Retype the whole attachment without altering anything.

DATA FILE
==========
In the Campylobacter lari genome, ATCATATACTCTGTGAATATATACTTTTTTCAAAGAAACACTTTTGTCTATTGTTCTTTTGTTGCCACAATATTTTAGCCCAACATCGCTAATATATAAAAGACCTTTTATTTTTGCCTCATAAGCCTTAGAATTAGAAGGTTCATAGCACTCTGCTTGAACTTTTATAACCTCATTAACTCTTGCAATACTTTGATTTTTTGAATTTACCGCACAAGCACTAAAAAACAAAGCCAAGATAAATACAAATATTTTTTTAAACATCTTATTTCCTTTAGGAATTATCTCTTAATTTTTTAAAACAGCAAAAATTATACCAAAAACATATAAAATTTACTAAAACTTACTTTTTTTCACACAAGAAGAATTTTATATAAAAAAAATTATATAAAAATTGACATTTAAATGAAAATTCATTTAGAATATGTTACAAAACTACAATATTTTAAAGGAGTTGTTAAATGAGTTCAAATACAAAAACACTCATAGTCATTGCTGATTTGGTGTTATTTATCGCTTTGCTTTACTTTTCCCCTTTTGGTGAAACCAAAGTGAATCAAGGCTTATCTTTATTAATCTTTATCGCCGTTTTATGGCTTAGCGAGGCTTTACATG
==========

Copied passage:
In the Campylobacter lari genome, ATCATATACTCTGTGAATATATACTTTTTTCAAAGAAACACTTTTGTCTATTGTTCTTTTGTTGCCACAATATTTTAGCCCAACATCGCTAATATATAAAAGACCTTTTATTTTTGCCTCATAAGCCTTAGAATTAGAAGGTTCATAGCACTCTGCTTGAACTTTTATAACCTCATTAACTCTTGCAATACTTTGATTTTTTGAATTTACCGCACAAGCACTAAAAAACAAAGCCAAGATAAATACAAATATTTTTTTAAACATCTTATTTCCTTTAGGAATTATCTCTTAATTTTTTAAAACAGCAAAAATTATACCAAAAACATATAAAATTTACTAAAACTTACTTTTTTTCACACAAGAAGAATTTTATATAAAAAAAATTATATAAAAATTGACATTTAAATGAAAATTCATTTAGAATATGTTACAAAACTACAATATTTTAAAGGAGTTGTTAAATGAGTTCAAATACAAAAACACTCATAGTCATTGCTGATTTGGTGTTATTTATCGCTTTGCTTTACTTTTCCCCTTTTGGTGAAACCAAAGTGAATCAAGGCTTATCTTTATTAATCTTTATCGCCGTTTTATGGCTTAGCGAGGCTTTACATG